Bacuri (Platonia insignis, Mart.) is one of the most important among Amazonian fruits. However, little is known about its postharvest physiology, such as maturity stages, changes during ambient storage, and respiratory pattern. Fruits were harvested at three maturity stages based on epicarp colour: dark green, light green, and turning (50% yellow), in order to determine colour modification and respiratory pattern during ambient storage (25.2 ºC, 75.1 % RH). Fruit of all maturity stages showed, after three days of harvest, a non-climacteric respiratory pattern, with turning fruit presenting the highest CO2 production rate until the fourth storage day (177.63 mg.CO2.kg-1.h-1). Yellowing increased throughout storage as related to lightness, chromaticity, and hue angle reductions. Turning fruit can be stored at ambient conditions for up to 10 days without any loss in marketability.

Key Words: Guttiferae, Tropical fruit, Non-climacteric, postharvest.

RESUMO

O bacuri (Platonia insignis, Mart.) é um dos mais importantes entre os frutos da Amazônia. Todavia, pouco se sabe sobre sua fisiologia pós-colheita, bem como, estádio de maturação, mudanças durante o armazenamento sob condições ambientais e padrão respiratório. Os frutos foram colhidos em três estádios de maturação baseados na coloração do epicarpo: verde-escuro, verde-claro e "de vez" (50% amarelo), com o objetivo de se determinar as modificações de coloração e padrão respiratório durante armazenamento sob condições de ambiente (25,2 ºC, 75,1 % UR). Os frutos de todos os estádios de maturação apresentaram, a partir do terceiro dia de colheita, comportamento respiratório não climatérico, com os frutos "de vez" apresentando maior taxa de produção de CO2 até o quarto dia de armazenamento (177,63 mg CO2.kg-1.h-1). O amarelecimento aumentou durante o armazenamento e foi relacionado com a diminuição da luminosidade (L), cromaticidade e ângulo hue. Os frutos "de vez" podem ser armazenados sob condições de ambiente por até 10 dias sem nenhuma perda da qualidade comercial.

Palavras-chave: Guttiferae, fruta tropical, não climatérico, pós-colheita.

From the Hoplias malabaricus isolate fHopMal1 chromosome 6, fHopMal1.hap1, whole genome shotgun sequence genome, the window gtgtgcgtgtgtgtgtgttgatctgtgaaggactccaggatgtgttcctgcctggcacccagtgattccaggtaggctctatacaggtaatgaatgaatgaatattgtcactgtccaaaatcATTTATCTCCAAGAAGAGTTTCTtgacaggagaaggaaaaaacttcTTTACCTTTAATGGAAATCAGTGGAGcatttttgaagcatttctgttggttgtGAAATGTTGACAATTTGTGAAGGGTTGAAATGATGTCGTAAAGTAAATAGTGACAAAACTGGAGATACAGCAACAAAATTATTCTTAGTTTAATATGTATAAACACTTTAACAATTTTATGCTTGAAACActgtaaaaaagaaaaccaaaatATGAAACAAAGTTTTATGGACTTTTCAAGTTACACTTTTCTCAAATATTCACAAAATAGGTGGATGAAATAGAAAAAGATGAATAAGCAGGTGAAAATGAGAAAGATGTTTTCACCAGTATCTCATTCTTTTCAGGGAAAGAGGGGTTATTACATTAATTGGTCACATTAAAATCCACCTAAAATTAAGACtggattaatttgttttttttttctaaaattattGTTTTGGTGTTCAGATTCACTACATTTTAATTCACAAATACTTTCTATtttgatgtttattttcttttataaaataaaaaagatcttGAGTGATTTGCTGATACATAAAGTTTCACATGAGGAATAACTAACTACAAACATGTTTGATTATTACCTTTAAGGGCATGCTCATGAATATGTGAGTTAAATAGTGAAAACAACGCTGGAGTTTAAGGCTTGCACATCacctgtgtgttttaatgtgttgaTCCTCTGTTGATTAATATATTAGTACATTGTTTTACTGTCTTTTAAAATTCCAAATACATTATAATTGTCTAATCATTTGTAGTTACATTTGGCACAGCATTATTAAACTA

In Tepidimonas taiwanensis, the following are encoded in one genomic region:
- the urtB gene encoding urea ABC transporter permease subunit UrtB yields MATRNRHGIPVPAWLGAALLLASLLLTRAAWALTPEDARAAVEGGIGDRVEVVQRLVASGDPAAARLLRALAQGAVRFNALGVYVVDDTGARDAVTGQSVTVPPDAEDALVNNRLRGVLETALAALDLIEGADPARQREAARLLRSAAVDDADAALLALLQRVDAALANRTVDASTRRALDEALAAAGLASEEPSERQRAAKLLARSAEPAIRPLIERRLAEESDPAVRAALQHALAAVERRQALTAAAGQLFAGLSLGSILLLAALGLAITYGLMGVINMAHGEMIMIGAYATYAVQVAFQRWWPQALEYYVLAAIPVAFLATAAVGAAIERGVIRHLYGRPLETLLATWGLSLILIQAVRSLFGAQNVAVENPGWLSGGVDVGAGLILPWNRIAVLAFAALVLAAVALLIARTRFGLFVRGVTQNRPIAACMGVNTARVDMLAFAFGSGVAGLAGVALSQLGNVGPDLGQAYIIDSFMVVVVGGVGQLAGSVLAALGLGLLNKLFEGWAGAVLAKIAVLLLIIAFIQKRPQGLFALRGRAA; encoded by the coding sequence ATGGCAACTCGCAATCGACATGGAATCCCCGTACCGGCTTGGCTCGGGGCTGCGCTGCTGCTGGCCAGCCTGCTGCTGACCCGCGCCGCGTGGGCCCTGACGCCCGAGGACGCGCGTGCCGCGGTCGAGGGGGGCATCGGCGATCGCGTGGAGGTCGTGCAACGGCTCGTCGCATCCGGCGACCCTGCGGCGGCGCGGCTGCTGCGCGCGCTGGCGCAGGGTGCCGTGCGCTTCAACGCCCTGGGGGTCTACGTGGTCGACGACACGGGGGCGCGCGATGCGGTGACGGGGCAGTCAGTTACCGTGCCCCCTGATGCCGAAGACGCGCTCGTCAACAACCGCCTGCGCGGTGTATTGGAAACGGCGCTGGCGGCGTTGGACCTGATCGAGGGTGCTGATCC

INTRODUCTION

The bacuri (Platonia insignis Mart.) is one of the most important among Amazonian fruits (Ferreira et al., 1987). This species is popular because of the creamy whitish pulp that envelops the seed and which has a distinct, strong, acid-sweet, agreeable flavour. Bacuri is increasing in popularity but demand has not yet exceeded supply. The fruit is obtained almost exclusively from wild or managed plants maintained on farms (Clement & Venturieri, 1990).

Its natural distribution is found along the forest-savana transitional zone south of the Amazon forest, from the Atlantic to Paraguay (Clement & Venturieri, 1990). Fouqué (1974) reported its origin as the rain forest of Guyana and the northern rain forest of Brazil. It occurs at low frequency (0.5 to 1 individual/ha) throughout this region, with occasional stands of 50-100 individuals per hectare, possibly due to Amerindian management.

The mature bacuri tree may attain 20 plus meters in height and 50 to 120 cm in diameter and is an element of the mid to upper canopy in these traditional forests (Calzavara, 1970). The cultivated plant, grown in a more open area, may attain 15-20 m in height, with a crown of 10-15 cm in diameter. The fruit is ovoid to subglobose, 7-15 cm long and 5-15 cm in diameter, weighting between 200 and 1000 g. The rind is thick (1-3 cm), pale yellow to brownish yellow in colour, tough and somewhat elastic, and exudes a yellow latex when bruised (Fouqué, 1974; Calzavara, 1970).